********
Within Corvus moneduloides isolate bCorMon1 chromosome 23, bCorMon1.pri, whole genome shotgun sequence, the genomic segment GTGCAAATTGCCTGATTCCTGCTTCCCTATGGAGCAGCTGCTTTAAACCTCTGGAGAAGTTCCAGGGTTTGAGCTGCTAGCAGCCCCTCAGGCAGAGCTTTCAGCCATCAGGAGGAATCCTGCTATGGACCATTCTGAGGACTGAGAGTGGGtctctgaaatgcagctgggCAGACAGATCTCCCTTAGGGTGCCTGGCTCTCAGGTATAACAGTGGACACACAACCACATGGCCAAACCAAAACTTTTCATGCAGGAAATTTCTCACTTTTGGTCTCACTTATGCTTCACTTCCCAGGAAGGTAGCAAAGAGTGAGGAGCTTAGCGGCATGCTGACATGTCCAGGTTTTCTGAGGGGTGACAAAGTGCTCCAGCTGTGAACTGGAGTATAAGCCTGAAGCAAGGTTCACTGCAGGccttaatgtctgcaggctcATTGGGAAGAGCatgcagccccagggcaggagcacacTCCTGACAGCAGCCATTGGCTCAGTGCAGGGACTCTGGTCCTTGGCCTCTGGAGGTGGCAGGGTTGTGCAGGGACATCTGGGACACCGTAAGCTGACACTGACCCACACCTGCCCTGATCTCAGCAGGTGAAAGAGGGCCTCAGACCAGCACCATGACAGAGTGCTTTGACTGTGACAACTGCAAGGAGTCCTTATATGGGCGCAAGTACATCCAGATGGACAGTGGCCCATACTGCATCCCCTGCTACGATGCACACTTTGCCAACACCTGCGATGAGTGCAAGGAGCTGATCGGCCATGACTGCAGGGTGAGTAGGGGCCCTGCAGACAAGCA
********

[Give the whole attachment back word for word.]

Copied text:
Within Corvus moneduloides isolate bCorMon1 chromosome 23, bCorMon1.pri, whole genome shotgun sequence, the genomic segment GTGCAAATTGCCTGATTCCTGCTTCCCTATGGAGCAGCTGCTTTAAACCTCTGGAGAAGTTCCAGGGTTTGAGCTGCTAGCAGCCCCTCAGGCAGAGCTTTCAGCCATCAGGAGGAATCCTGCTATGGACCATTCTGAGGACTGAGAGTGGGtctctgaaatgcagctgggCAGACAGATCTCCCTTAGGGTGCCTGGCTCTCAGGTATAACAGTGGACACACAACCACATGGCCAAACCAAAACTTTTCATGCAGGAAATTTCTCACTTTTGGTCTCACTTATGCTTCACTTCCCAGGAAGGTAGCAAAGAGTGAGGAGCTTAGCGGCATGCTGACATGTCCAGGTTTTCTGAGGGGTGACAAAGTGCTCCAGCTGTGAACTGGAGTATAAGCCTGAAGCAAGGTTCACTGCAGGccttaatgtctgcaggctcATTGGGAAGAGCatgcagccccagggcaggagcacacTCCTGACAGCAGCCATTGGCTCAGTGCAGGGACTCTGGTCCTTGGCCTCTGGAGGTGGCAGGGTTGTGCAGGGACATCTGGGACACCGTAAGCTGACACTGACCCACACCTGCCCTGATCTCAGCAGGTGAAAGAGGGCCTCAGACCAGCACCATGACAGAGTGCTTTGACTGTGACAACTGCAAGGAGTCCTTATATGGGCGCAAGTACATCCAGATGGACAGTGGCCCATACTGCATCCCCTGCTACGATGCACACTTTGCCAACACCTGCGATGAGTGCAAGGAGCTGATCGGCCATGACTGCAGGGTGAGTAGGGGCCCTGCAGACAAGCA